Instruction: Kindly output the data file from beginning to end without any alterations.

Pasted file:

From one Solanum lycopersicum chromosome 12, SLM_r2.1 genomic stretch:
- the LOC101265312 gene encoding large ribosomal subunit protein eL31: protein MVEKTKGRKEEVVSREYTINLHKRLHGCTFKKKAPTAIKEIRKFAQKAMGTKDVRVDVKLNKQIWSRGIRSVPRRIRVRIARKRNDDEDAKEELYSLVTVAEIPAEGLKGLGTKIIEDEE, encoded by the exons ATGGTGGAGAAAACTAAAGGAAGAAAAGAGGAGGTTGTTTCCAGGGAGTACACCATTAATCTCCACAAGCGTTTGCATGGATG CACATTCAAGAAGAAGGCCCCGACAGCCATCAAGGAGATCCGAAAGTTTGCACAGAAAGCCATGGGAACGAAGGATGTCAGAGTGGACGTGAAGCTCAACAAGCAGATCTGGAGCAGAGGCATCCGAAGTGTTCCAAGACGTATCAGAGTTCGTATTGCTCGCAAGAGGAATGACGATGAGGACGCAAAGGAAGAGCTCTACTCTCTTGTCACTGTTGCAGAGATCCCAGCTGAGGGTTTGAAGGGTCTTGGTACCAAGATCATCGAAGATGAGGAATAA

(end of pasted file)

From one Solanum lycopersicum chromosome 12, SLM_r2.1 genomic stretch:
- the LOC101265312 gene encoding large ribosomal subunit protein eL31: protein MVEKTKGRKEEVVSREYTINLHKRLHGCTFKKKAPTAIKEIRKFAQKAMGTKDVRVDVKLNKQIWSRGIRSVPRRIRVRIARKRNDDEDAKEELYSLVTVAEIPAEGLKGLGTKIIEDEE, encoded by the exons ATGGTGGAGAAAACTAAAGGAAGAAAAGAGGAGGTTGTTTCCAGGGAGTACACCATTAATCTCCACAAGCGTTTGCATGGATG CACATTCAAGAAGAAGGCCCCGACAGCCATCAAGGAGATCCGAAAGTTTGCACAGAAAGCCATGGGAACGAAGGATGTCAGAGTGGACGTGAAGCTCAACAAGCAGATCTGGAGCAGAGGCATCCGAAGTGTTCCAAGACGTATCAGAGTTCGTATTGCTCGCAAGAGGAATGACGATGAGGACGCAAAGGAAGAGCTCTACTCTCTTGTCACTGTTGCAGAGATCCCAGCTGAGGGTTTGAAGGGTCTTGGTACCAAGATCATCGAAGATGAGGAATAA